Image: Aaron Speed
Chris Gardner  /  AP file
Aaron Speed, 21, right, is escorted out of the Charles County Sheriff's office in La Plata, Md., by a law enforcement official last December.
updated 6/23/2005 6:29:11 PM ET 2005-06-23T22:29:11

A former security guard entered a guilty plea Thursday for his role in the largest residential arson case in Maryland history, a blaze at a development the company he worked for was hired to protect. The fire caused $10 million in damage to property owned mostly by black homeowners.

Aaron Speed, 21, pleaded guilty to one count of conspiracy to commit arson before U.S. District Judge Roger Titus in Greenbelt. He faces a prison term of five to 20 years and a $250,000 fine. Speed could also be ordered to pay restitution.

At his arraignment in January, Speed pleaded not guilty. It was not immediately clear Thursday if his guilty plea was part of a deal with prosecutors.

Speed, of Waldorf, was an employee of Security Services of America, a company hired to guard the upscale Hunters Brooke development in southern Maryland.

He was the first of six men arrested on charges of setting the fires in Indian Head. Five were indicted on multiple counts of arson, conspiracy to commit arson and aiding and abetting charges. A criminal complaint against the sixth, Michael Gilbert, was later dropped. All the accused are white.

The five men pleaded not guilty in January, but in April, 21-year-old Jeremy Parady of Accokeek pleaded guilty to one count of conspiracy to commit arson as part of an agreement with prosecutors.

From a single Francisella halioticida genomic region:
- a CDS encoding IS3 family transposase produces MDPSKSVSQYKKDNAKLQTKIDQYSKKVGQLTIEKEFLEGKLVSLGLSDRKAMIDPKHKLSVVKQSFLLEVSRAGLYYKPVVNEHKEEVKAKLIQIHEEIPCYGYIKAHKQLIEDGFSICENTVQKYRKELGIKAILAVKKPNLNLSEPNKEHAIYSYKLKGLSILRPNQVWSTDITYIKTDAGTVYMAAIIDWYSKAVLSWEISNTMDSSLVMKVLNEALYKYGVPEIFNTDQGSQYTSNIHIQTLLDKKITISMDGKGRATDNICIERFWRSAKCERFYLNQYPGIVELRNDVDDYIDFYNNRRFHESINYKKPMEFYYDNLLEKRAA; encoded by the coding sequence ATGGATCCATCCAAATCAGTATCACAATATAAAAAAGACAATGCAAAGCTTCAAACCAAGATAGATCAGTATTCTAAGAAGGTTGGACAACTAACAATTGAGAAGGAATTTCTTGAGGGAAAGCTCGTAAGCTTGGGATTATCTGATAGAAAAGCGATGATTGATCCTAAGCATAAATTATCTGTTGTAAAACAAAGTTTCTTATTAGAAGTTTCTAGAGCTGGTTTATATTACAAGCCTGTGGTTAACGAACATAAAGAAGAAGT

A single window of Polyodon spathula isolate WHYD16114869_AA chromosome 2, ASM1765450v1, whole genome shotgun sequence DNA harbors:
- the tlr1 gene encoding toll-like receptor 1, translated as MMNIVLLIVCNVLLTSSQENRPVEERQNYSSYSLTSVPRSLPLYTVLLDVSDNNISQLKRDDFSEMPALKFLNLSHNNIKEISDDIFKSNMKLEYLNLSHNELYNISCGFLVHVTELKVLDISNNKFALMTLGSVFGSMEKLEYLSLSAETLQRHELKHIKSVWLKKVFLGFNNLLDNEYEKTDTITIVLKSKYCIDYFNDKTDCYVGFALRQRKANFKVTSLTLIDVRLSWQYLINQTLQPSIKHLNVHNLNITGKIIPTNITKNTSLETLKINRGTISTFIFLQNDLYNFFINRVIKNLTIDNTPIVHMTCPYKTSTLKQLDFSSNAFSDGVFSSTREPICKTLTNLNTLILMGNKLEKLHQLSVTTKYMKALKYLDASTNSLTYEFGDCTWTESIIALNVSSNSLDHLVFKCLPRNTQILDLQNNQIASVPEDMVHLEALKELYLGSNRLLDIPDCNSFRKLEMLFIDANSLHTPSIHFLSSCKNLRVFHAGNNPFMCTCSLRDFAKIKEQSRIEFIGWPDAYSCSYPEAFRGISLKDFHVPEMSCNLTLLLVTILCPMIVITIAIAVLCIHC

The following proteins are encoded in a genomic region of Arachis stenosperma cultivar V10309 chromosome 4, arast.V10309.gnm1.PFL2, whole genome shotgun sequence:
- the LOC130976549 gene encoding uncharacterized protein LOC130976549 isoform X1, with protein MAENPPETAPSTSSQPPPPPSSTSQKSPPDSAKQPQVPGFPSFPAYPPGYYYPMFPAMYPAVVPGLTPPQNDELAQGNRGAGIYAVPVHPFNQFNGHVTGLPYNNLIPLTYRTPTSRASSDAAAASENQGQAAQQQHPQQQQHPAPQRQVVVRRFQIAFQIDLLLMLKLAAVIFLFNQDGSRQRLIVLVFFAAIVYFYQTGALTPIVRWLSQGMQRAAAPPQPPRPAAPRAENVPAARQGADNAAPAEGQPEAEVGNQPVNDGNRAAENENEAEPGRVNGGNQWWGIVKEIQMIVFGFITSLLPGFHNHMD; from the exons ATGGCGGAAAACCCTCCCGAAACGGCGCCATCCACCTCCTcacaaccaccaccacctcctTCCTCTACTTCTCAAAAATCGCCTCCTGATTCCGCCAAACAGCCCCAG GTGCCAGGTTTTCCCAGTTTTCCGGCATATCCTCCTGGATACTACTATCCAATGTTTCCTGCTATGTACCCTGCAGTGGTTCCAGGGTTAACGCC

Titus postponed accepting the agreement earlier this month until he could learn more details about Parady's involvement. Parady's deal would have sent him to prison for nearly 10 years. It also called for him to pay $4.8 million in restitution.

Tough times leading up to crime
Speed suffered through several difficult family situations before the fires, including the death last year of a baby son and his own placement the year before in a foster home by an organization specializing in mental health treatment.

Prosecutors believe the men drove to the development Dec. 6, poured chemicals at 35 homes under construction and torched them. At least 10 houses were destroyed. No one was hurt.

Besides racism, other possible motives for the fires have been presented by prosecutors and in court filings, including a desire by alleged ringleader Patrick Walsh to gain fame for a loosely organized group called "the family."

The remaining defendants are Walsh, Michael Everhart and Roy McCann.

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